I said it had been a week for finding things: well, it’s not over yet., apparently.
The Bugatti Step
As this will be a longish ramble about finding music, I’ll cut to the chase. The Bugatti Step by Jaroslav Ježek is a fantastic piece of piano music that you could use for class, and the sheet music is available online. I’m not usually guarded about sharing ideas for class music, but in this case I have to confess it’s taken me weeks to do so, because I love it so much, I don’t actually want my colleagues to have it in their repertoire as well. But I can’t help it. It’s too good not to share.
How I discovered Ježek and the Bugatti Step
What prompted me to finally share the score was that the route to finding it (and other music by Ježek) has been so delightful and interesting. Not long after I vacated Facebook and Twitter a few weeks ago, I was listening to the radio in the car, and heard Barry Humphries talking about his forthcoming show at the Barbican, a presentation of music from the Weimar period, including some of my favourite cabaret songs and composers. As I love the music of this period, I thought I can’t possibly miss it. I checked the dates. Then, because I wasn’t on Facebook anymore, I wrote an old-fashioned email to someone who I thought would appreciate this as much as me, but who is probably the busiest person I know, and lives hundreds of miles away. I don’t suppose by any chance you’re in London when this is on, and free? As it turned out, he was, and so we went, and it was wonderful.
Barry Humphries presents this collection of music as if you’re having a pleasant after dinner chat in his sitting room (or, if you’ve ever been there, the Kleine Philharmonie bar in Berlin, which in turn looks like the set of Cabaret). The story he tells is wonderful: as a young man, he discovered this music in second-hand shops in Melbourne, remnants of the possessions of Jewish refugees from Nazi Germany, who had clearly loved the music enough to bring it with them. He fell in love with it, and has ever since nurtured a fascination with it, leading eventually to this show.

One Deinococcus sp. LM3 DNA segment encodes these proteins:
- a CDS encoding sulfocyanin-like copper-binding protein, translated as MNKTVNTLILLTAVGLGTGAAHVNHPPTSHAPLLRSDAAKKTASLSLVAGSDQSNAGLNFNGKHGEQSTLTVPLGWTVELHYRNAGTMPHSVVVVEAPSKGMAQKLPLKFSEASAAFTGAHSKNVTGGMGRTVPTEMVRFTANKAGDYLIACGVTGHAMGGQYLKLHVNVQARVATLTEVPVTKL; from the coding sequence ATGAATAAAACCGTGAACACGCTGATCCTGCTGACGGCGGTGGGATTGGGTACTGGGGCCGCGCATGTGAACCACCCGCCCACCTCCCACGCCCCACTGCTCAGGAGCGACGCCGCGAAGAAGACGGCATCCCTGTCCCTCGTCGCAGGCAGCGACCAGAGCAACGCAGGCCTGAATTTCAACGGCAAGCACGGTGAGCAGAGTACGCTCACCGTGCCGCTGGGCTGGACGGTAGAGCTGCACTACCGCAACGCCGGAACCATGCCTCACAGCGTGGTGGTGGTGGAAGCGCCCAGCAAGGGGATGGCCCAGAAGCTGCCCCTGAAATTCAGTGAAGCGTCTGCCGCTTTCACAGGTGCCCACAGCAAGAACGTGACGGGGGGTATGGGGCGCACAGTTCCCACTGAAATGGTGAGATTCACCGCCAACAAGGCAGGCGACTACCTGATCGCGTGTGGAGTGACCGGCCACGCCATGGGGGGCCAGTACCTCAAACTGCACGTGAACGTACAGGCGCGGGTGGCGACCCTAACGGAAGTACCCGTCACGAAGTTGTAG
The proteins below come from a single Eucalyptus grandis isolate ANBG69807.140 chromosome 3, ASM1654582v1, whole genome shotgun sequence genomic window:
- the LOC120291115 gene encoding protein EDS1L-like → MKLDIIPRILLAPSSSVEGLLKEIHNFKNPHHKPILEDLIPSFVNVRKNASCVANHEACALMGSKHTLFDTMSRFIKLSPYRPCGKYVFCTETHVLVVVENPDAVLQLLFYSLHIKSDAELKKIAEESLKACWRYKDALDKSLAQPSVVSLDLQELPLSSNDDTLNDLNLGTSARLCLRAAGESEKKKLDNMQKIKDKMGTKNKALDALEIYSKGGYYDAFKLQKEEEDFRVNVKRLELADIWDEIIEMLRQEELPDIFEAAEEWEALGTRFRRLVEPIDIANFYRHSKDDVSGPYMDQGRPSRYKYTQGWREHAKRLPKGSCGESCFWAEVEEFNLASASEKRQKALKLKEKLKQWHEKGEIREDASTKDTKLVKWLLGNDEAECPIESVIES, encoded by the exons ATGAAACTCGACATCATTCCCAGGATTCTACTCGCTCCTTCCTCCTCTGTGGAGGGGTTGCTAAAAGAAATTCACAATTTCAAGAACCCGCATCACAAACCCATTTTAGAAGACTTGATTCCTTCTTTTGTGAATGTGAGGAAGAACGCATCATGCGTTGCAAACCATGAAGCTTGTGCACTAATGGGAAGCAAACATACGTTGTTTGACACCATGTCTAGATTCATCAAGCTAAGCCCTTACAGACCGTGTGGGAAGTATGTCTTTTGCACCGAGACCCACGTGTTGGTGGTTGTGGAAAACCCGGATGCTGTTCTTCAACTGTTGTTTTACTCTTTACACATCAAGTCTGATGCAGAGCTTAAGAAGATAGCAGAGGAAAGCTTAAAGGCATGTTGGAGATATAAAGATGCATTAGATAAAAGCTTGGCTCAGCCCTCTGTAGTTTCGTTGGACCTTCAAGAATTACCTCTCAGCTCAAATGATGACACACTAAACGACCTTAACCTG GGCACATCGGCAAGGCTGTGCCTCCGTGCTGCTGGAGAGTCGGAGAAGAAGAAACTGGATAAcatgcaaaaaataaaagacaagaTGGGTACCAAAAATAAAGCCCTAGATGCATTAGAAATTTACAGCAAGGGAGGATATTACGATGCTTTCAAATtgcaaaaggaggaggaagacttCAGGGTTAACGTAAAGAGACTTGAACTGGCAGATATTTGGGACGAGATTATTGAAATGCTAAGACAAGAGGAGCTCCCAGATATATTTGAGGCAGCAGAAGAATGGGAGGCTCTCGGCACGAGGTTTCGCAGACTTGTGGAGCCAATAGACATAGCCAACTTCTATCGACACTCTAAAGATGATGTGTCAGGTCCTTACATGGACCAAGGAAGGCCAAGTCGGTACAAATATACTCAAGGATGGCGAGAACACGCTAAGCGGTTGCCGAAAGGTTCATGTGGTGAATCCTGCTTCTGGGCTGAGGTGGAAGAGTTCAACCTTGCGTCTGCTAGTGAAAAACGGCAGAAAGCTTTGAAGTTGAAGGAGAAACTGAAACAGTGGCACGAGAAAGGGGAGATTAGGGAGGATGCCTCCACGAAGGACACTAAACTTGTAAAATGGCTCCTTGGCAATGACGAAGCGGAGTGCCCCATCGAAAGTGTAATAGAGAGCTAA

One of the first pieces in the programme was Bugatti Step, played as a piano solo. I couldn’t help thinking, this is wonderful music in itself, but it would also be great for class, so I made a mental note to check it out afterwards. The composer, Jaroslav Ježek, (known as “the Czech Gershwin”) as so many others, was forced in the late 1930s to flee the Nazi occupation of Czechoslavakia and go to New York, having until then been a huge contributor to the Czech music and theatre scene.
What comes across as Humphries introduces the music, is a sense of loving and cherishing these pieces, of giving them the value and the hearing they deserve; a will for them and their composers not to be forgotten. It’s infectious, but It’s something more than enthusiasm; there’s a warmth and intelligent sensitivity about Humphries’ advocacy of this music that sometimes helps you hear it almost too closely for comfort; you hear with the ears of those who wrote it and heard it at the time. It’s hard not to draw parallels between the politics of then and now.